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The Very Dickens To Change


Samuel Johnson told us that the chains of habit are generally too small to be felt until they are too strong to be broken; and John Dryden added that ill habits gather by unseen degrees — As brooks make rivers, rivers run to seas.

The truth of it is that Arnold Bennett got it right when he said that habits are the very dickens to change. Abigail Van Buren was also on point when she added that a bad habit never disappears miraculously. It’s an undo-it-yourself project. Of course Mark Twain was also there, egar to join in, “Habit is habit and not to be flung out of the window by any man, but coaxed downstairs a step at a time.”

Naturally, St. Augustine had a wise caution for us, “Habit, if not resisted, soon becomes necessity.;” and as we would expect, Mark Twain inserted his take here on putting too much stock in saints and wisdom, “To have nothing the matter with you and no habits is pretty tame, pretty colorless. It is just the way a saint feels, I reckon; it is at least the way he looks. I never could stand a saint.”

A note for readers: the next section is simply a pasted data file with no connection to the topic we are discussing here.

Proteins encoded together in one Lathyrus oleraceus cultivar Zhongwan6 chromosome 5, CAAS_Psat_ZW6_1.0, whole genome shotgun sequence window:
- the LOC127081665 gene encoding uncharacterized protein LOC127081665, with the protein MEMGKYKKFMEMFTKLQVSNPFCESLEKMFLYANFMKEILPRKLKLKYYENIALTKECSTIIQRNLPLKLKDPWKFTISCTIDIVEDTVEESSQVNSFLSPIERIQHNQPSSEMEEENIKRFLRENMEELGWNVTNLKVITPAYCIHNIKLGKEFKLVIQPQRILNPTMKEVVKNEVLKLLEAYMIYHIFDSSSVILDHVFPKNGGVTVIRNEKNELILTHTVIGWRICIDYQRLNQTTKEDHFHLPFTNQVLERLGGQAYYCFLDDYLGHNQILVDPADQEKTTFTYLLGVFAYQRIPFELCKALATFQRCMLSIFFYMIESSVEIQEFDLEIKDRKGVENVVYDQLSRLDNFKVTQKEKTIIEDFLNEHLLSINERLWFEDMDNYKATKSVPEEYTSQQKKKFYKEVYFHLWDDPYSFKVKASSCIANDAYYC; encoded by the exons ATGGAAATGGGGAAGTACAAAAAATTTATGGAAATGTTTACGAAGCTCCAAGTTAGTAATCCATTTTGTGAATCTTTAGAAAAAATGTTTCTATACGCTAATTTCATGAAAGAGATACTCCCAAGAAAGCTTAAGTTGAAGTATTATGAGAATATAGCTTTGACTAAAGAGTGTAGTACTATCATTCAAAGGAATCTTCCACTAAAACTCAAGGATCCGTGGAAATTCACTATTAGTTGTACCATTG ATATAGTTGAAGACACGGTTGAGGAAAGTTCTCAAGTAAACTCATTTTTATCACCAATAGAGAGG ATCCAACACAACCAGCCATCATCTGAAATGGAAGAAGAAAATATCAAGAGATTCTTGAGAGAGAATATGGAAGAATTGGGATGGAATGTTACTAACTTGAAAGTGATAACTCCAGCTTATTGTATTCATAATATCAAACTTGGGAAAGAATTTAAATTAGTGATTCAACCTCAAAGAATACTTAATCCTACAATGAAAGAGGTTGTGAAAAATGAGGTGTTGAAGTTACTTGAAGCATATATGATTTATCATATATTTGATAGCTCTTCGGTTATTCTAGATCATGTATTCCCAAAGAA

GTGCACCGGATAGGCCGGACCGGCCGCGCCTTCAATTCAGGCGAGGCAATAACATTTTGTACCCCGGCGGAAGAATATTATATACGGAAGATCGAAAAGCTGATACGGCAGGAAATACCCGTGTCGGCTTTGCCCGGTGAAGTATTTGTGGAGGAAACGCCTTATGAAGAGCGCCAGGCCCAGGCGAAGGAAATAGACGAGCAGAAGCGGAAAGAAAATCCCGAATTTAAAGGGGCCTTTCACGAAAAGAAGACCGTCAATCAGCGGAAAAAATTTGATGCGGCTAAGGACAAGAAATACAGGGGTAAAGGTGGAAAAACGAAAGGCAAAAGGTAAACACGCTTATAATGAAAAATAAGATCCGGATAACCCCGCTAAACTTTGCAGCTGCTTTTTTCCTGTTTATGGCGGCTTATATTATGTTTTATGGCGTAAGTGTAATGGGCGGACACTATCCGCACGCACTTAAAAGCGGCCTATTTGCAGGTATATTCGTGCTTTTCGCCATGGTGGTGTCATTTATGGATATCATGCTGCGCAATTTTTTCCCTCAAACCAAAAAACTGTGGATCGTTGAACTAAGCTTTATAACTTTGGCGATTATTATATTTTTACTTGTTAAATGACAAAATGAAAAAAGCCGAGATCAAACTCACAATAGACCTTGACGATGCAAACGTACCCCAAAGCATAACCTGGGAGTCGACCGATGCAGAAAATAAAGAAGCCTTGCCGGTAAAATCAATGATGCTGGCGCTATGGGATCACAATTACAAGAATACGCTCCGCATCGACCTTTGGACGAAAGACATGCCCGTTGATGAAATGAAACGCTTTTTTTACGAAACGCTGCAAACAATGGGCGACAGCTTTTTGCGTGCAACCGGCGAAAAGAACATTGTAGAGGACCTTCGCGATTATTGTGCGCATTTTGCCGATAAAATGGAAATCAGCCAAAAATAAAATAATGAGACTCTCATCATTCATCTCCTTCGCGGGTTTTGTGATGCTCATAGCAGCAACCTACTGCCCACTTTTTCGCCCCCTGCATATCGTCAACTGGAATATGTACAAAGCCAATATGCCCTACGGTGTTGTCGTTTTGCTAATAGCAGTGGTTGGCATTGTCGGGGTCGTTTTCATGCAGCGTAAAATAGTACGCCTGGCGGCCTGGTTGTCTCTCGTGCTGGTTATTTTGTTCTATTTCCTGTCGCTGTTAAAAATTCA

“Habit is a man’s sole comfort. We dislike doing without even unpleasant things to which we have become accustomed,” according to Johann Wolfgang von Goethe. We already knew that habbits are sticky and not easily abandoned so aren’t surprised that Georg Christoph Lichtenberg added that habit might be described as a kind of moral friction — as something not allowing easy passage to the mind, but rather so binding it to things that to work loose from them is difficult. A Spanish Proverb puts it like this, “Habits are at first cobwebs, then cables;” and Horace Mann like this, “Habit is a cable; we weave a thread each day, and at last we cannot break it.”

As much as there is to say on the side of giving up our bad habbits, Eng’s Principle advises that “The easier it is to do, the harder it is to change;” and bad habbits are definitly hard to change. At least mine are and I suspect yours are too, so we don’t want to stop short, without reminding ourselves that habbits are not without virtue. Frank Crane said that habits are safer than rules; you don’t have to watch them. And you don’t have to keep them, either. They keep you. Well that may not be quite the virtue we had in mind so let’s leave it with this from William James, “Habit is thus the enormous flywheel of society, its most precious conservative agent. It alone is what keeps us all within the bounds of ordinance, and saves the children of fortune from the envious uprisings of the poor.”

Now you know so there you go.